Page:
Lessons from Vermont: How to Structure a Telemedicine Law to Benefit Patients and Providers
‘Patients First’ bill a beacon of hope to other waiting states
Vermont’s new telemedicine bill puts patients first. It doesn’t say as much, but its gracious allowances of telemedicine services and accommodations for patients’ medical, personal, and financial needs is encouraging.
The law, which takes effect on October 1, 2017, builds upon Vermont’s existing definition of telemedicine.
Vermont’s new law will use a broad definition of healthcare providers, and it includes “a person, partnership, or corporation, other than a facility or institution, that is licensed, certified, or otherwise authorized by law to provide professional health care services in this State to an individual during that individual’s medical care, treatment, or confinement.” Providers with prescribing abilities may, under the new law, issue prescriptions via telemedicine visits with no in-person exam requirement. However, providers should remember that such encounters will be held to the same standard of care as in-person visits, so they should use their clinical judgment when determining if and when a patient should be seen in-person prior to the issuance of a prescription.
Under existing law. Vermont Medicaid and commercial insurers were required to cover telemedicine services if the patient was located at a healthcare facility when receiving the services. The new law changes this, requiring all Vermont insurers to cover telemedicine services if (1) the services would be covered if rendered through an in-person visit, and (2) the patient is located at an originating site. It defines an originating site as:
Providers are no longer required to document the reason that the services are being provided via telemedicine instead of through an in-person visit. Health insurers may, however, impose in-network provider restrictions upon patients, just as they would for in-person visits.
The flexibility of Vermont’s law does create potential legal challenges, so providers bound by similar laws should reflect frequently upon their telemedicine practices and the changing legal landscape in their state. For example, providers must obtain specific informed consent from their patients for telemedicine services. Providers are also prohibited from recording telemedicine patient visits, and they must ensure that the internet connection being used during their visit is secure and HIPAA-compliant. Finally, providers should remember that this does not necessarily allow them to treat patients outside of their state, and they remain subject to the laws and regulations governing their profession.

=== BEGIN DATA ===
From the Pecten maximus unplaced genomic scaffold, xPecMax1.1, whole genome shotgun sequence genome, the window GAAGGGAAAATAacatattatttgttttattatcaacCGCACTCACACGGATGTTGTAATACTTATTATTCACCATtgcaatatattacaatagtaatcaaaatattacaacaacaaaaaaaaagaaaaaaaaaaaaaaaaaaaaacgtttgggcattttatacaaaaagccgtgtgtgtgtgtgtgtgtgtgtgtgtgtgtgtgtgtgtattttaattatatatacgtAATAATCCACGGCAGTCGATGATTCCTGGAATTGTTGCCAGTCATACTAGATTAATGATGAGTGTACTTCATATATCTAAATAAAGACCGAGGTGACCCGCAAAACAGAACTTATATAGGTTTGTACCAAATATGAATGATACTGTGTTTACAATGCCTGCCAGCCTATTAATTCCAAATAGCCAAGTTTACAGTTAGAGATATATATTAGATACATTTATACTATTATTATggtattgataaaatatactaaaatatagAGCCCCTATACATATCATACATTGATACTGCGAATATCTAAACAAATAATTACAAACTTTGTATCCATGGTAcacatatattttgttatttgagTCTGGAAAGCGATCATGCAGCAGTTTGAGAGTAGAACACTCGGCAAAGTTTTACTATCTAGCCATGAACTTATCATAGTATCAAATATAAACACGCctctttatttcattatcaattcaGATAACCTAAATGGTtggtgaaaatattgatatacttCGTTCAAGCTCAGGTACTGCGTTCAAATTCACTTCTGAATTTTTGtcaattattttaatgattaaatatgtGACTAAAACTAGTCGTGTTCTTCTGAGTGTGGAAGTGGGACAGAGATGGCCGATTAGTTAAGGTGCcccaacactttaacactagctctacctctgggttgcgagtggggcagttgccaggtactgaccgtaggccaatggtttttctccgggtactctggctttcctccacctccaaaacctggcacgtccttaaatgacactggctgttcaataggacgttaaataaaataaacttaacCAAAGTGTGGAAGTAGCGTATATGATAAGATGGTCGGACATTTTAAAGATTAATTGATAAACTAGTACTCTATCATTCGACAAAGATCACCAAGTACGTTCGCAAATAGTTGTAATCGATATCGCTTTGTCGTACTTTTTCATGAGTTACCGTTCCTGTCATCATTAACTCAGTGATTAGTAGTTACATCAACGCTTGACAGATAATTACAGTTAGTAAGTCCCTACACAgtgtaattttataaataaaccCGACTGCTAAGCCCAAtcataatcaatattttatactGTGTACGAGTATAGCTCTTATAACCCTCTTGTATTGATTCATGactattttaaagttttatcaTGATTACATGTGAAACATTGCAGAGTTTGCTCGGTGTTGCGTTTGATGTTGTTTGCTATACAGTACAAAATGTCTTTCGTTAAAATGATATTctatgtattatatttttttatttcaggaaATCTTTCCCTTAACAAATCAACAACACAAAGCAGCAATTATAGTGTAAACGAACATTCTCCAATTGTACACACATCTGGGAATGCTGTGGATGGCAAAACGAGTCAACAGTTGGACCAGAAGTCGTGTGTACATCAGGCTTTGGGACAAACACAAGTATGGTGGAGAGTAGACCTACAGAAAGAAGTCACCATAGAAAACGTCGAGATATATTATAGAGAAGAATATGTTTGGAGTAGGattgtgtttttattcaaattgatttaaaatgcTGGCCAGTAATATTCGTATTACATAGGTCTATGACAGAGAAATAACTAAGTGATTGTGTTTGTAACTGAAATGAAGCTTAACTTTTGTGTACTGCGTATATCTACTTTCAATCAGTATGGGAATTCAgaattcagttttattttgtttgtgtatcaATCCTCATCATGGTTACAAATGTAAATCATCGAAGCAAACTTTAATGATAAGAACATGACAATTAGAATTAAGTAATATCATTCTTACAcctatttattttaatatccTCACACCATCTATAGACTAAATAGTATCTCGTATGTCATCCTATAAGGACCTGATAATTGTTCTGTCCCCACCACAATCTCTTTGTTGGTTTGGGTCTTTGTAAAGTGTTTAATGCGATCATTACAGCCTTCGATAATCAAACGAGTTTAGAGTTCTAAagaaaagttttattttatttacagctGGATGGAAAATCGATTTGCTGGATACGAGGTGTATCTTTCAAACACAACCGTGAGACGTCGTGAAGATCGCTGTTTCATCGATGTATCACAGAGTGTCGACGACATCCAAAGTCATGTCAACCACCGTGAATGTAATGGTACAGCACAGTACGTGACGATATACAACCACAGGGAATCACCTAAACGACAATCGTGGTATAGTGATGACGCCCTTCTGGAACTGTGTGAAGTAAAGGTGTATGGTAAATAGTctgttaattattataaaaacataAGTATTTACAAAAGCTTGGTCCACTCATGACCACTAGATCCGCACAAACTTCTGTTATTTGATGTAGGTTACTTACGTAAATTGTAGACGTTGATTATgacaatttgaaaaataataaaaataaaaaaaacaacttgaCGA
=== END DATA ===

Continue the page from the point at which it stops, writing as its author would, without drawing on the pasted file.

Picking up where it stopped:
We frequently field questions about how providers can integrate telemedicine into their practice. If you’re interested in exploring this popular-with-patients option, reach out to us.
As always, this post does not constitute legal advice and does not create an attorney-client relationship. This post also discusses a legal change in Vermont, where Jackson LLP’s attorneys are not licensed to practice, for educational and illustrative purposes only. No action should be taken upon the discussion presented in this blog. Instead, hire an attorney who can provide you with personalized guidance.
18 V.S.A. § 9402, Quality, Resource Allocation, and Cost Containment: Definitions
8 V.S.A. § 4100k, Coverage of Telemedicine services
Vermont Senate Bill 50: An act relating to insurance coverage for telemedicine services delivered in or outside a health care facility
© 2017 Jackson LLP
about the author
Erin K. Jackson is Jackson LLP’s Managing Partner. She is responsible for all aspects of firm management, is a sought-after speaker for healthcare conferences, and is a published author. She is specifically focused upon the intersection of the patient experience in healthcare with the legal and ethical responsibilities of providers.